Column

China’s Fling Dynasty has a $200-billion shopping list, but Canada gets the crumbs

Roderick McQueen February 26 1979
Column

China’s Fling Dynasty has a $200-billion shopping list, but Canada gets the crumbs

Roderick McQueen February 26 1979

China’s Fling Dynasty has a $200-billion shopping list, but Canada gets the crumbs

Column

Roderick McQueen

Non-Orientals born in China who tried to enter the United States in the 1950s and ’60s might have had an easier time of it had they been carrying suitcases of Legionnaire’s Disease. Some, when asked for place of birth, would mutter “La Chine” in the vague hope that U.S. border officials would think of Quebec, not yellow peril, communism and fireworks. These days the East is still Red, but the West has thrown back the welcoming bedcovers as China comes looking for drill bits, dial tones and four-wheel drive. Planning to modernize by the year 2000, China has entered the Fling Dynasty with a shopping list $200billion long. And Canada gets naught but the inscrutable crumbs, with $2.5 billion in trade directed to the U.S. in two months, $20 billion to Japan negotiated in the last year and a $13.5-billion trade agreement with France. After eight years of diplomatic recognition,

Canada continues to live off bread alone. Boldstroke recognition of 900 million people is now only a slight crease as Canada’s advantage disappears down the special hole supposedly dug to China.

While the U.S. sweated through PingPong diplomacy, Canada played bureaucrat, the game where the first person who moves, loses. Even after Richard Nixon’s historic Peking visit in 1972, Canada smugly pondered the revered Canadian-born Norman Bethune, hero of Chairman Mao’s revolution, seen as silent salesman with his forte in the door. But, like the failed attempt to become the bilingual and multicultural model of world serenity, it looks like another lost opportunity. Canadian businessmen, happiest doing deals close to home, bumped up against a bureaucracy they didn’t understand and offered products they were unsure were required to a system where deals were uncertain. As the missions fizzled and the Gang of Four raged, businessmen went elsewhere or stayed home, pretending to be patient. Eight federal cabinet-led missions in eight

years have produced little but words.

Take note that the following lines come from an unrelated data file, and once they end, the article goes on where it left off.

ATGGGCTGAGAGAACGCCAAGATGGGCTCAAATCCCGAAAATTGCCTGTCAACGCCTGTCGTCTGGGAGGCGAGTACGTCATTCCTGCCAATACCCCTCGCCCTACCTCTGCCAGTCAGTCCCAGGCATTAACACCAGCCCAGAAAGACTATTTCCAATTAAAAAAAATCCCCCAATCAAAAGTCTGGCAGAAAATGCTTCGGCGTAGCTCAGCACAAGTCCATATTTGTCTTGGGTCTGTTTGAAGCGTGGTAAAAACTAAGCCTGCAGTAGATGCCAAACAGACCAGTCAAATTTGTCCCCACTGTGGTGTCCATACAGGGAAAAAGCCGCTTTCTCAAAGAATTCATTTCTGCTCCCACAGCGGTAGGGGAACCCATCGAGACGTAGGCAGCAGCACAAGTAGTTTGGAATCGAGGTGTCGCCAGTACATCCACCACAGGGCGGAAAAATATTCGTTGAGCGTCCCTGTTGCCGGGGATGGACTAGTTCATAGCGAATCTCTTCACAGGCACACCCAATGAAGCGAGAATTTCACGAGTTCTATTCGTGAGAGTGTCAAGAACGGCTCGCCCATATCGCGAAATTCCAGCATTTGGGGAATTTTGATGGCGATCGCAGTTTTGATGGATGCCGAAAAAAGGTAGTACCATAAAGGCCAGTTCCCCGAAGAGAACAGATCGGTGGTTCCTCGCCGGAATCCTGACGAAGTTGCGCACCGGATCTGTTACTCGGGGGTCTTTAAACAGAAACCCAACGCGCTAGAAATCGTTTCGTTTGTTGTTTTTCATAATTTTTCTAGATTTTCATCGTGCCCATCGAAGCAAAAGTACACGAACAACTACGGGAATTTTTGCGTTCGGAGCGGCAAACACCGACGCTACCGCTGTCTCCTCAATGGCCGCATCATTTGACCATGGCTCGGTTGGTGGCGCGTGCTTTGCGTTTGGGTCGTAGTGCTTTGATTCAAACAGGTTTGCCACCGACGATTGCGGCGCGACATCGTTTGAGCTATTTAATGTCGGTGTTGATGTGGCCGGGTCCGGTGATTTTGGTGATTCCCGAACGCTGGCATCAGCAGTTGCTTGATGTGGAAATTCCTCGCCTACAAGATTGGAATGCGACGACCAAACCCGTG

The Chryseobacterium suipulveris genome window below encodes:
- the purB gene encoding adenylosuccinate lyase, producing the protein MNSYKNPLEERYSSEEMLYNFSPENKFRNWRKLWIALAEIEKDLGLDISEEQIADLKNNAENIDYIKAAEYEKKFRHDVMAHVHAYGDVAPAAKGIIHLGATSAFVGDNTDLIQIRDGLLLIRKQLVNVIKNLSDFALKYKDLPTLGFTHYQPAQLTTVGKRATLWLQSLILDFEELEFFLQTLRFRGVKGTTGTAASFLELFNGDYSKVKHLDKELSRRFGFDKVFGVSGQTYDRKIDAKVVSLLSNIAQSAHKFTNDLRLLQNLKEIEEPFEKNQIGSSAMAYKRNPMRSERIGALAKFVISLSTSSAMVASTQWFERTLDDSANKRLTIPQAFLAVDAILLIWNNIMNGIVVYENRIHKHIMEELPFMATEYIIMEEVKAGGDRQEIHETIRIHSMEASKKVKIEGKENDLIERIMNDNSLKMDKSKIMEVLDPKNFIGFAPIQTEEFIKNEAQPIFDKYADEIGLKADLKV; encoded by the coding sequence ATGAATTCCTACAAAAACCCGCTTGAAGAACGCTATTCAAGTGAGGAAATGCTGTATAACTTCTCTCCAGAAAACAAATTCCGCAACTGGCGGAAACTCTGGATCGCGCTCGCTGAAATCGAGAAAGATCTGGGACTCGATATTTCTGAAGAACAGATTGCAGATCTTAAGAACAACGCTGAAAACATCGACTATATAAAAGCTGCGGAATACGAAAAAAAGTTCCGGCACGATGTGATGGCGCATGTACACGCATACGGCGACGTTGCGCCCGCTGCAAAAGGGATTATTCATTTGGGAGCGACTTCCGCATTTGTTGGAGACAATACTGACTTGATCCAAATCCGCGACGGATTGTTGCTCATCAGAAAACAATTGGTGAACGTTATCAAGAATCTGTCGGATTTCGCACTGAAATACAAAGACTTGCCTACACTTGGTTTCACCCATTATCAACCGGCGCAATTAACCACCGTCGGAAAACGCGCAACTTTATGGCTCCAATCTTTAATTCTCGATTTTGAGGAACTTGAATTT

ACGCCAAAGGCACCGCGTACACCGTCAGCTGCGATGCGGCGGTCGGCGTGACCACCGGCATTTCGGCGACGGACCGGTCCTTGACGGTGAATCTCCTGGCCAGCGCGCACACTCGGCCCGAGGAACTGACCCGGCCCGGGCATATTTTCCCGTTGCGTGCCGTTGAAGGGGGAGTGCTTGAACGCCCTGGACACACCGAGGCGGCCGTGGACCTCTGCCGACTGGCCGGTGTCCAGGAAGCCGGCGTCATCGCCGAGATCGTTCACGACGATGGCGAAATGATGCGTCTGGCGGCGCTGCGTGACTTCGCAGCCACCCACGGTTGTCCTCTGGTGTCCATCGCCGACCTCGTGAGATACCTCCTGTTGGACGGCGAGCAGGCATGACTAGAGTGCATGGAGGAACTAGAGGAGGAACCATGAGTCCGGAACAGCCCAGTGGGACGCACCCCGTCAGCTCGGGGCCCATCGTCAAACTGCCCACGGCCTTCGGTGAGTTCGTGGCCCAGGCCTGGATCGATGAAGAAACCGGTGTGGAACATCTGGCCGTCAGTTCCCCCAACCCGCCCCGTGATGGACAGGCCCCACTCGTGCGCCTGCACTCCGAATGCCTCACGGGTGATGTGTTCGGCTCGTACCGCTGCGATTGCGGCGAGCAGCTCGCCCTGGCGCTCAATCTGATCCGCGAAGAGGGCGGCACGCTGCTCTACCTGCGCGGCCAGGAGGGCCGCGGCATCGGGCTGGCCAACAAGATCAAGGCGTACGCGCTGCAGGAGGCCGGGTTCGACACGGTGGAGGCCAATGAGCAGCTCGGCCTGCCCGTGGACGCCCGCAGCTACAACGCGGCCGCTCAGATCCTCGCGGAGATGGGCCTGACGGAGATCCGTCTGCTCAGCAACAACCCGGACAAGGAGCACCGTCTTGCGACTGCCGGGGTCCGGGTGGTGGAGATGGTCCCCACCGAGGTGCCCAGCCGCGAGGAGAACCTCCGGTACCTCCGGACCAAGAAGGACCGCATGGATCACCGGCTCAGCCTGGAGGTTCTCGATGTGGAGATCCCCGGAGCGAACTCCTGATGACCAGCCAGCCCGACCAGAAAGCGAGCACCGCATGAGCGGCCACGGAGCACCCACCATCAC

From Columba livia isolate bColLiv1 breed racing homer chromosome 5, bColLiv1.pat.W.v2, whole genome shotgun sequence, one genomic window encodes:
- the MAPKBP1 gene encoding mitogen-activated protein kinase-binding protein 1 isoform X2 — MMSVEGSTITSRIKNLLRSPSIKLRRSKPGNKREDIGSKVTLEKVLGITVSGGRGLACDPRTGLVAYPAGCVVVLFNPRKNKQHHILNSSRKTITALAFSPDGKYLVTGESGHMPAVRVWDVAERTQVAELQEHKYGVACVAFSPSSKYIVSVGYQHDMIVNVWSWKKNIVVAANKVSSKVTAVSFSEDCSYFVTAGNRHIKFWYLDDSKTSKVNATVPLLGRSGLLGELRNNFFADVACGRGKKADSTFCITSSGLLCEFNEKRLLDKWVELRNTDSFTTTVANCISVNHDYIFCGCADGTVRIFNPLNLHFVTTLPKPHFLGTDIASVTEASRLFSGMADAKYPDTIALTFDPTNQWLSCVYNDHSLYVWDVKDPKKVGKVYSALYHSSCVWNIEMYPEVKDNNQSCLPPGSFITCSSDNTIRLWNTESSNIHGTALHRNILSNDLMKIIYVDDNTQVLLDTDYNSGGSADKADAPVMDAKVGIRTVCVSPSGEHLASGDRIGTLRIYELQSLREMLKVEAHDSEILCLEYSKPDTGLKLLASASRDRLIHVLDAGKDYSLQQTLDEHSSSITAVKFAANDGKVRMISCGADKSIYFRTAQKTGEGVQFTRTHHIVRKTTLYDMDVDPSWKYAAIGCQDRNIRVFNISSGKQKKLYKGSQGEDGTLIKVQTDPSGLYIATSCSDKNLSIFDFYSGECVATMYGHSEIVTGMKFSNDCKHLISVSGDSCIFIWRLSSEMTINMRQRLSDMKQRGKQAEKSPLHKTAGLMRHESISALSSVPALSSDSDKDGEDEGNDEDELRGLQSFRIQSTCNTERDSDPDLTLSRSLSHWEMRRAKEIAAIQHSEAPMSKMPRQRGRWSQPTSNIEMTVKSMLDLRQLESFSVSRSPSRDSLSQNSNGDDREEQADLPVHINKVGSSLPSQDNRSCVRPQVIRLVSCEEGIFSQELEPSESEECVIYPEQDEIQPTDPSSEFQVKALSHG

Wheat has been the commodity leader since 1960, making up 80 per cent of 1977’s $390 million in exports. Alcan Aluminium Ltd. has recently signed a three-year ingot contract, worth about $30 million a year, and a $150-million contract through 50-per-cent-owned Nippon Light Metal Co. to build an aluminum smelter. Control Data Canada, Ltd. has a deal for $69 million in computer equipment. But the numbers pale beside U.S. deals during the same time period: $800 million for a Fluor Corp.

copper mine; Sky Caravan hotels worth $700 million; three Boeing 747s at $156 million; $500 million in Intercontinental hotels; $500 million for a Bethlehem Steel iron ore mine. And so it goes. Lack of Canadian aggressiveness has become so well-known and widespread that China’s ambassador to Canada, Wang Tung, has been urging more haste. Piled on this achingly deliberate pace, there has also been unnecessary deference by Canadians worried that China had streetlighting when Canadians painted themselves with woad. Trouble, too, is that Canada recognized a people in 1970 while last December the U.S. recognized a market, and saw that creating symbol was as important as crafting substance. Thus the nine-day visit of Chinese Deputy Premier Teng Hsiao-ping to the U.S. this month as Middle Kingdom met Middle America and a packaged media blitz back home spouted Coca-colonization after 30 hostile years. Teng dined with Washington’s toniest, including the rehabilitated Richard Nixon, prov-

ing that the U.S., too, is capable of revisionist history. Teng touched Ford LTDs on a Georgia assembly line, tipped the traditional Stetson to 900 Houston businessmen, squatted in a space shuttle simulator and marvelled at jumbo jets. And just to show the East’s sense of irony about culture’s brash hash, Charlie Chaplin’s anti-industrial 1936 classic, Modern Times, plays in Peking. But, to show sense of purpose, Chinese consulates may be established in Houston and San Francisco before Toronto.

As it watched Teng mugging with the Harlem Globetrotters, Canadian business must have felt like a team that plays against the Globetrotters. After all, Canada could have shown off its branchplant American technology. Indeed, that’s part of the problem in this, the year of our gored, 1979. Comments Dr. Paul Lin, head of McGill’s Centre for East Asian Studies: “The Americans are moving so fast it’s incredible. We’re marking time waiting for an election.” Lin, along with others, is looking for lubricants, the kind of slick stuff other governments are pouring. Teng’s U.S. visit, reminiscent of Khrushchev’s 1959 frisk through the corn belt, is only one kind of grease. Another is silver, as Britain deposits $1.5 billion in the Bank of China at low interest rates to pay for imported technology.While promising proposals for Canada involve communications, hydro, mining, port development and offshore drilling, most likely announcements will be on commodities such as potash, pulp and sulphur. The vaunted leg-up offered by early recognition and the Bethune connection was at worst a delusion; at best it has been frittered away, replaced by boardroom and cabinet table frustration. There is now a desperate need for Canada to buy from China, to build government-business bridges and create imaginative Canadian financial packages. Without that, Canada, once a proud trading nation, will become an international patsy, a strewer of wheat and drawer of short straws.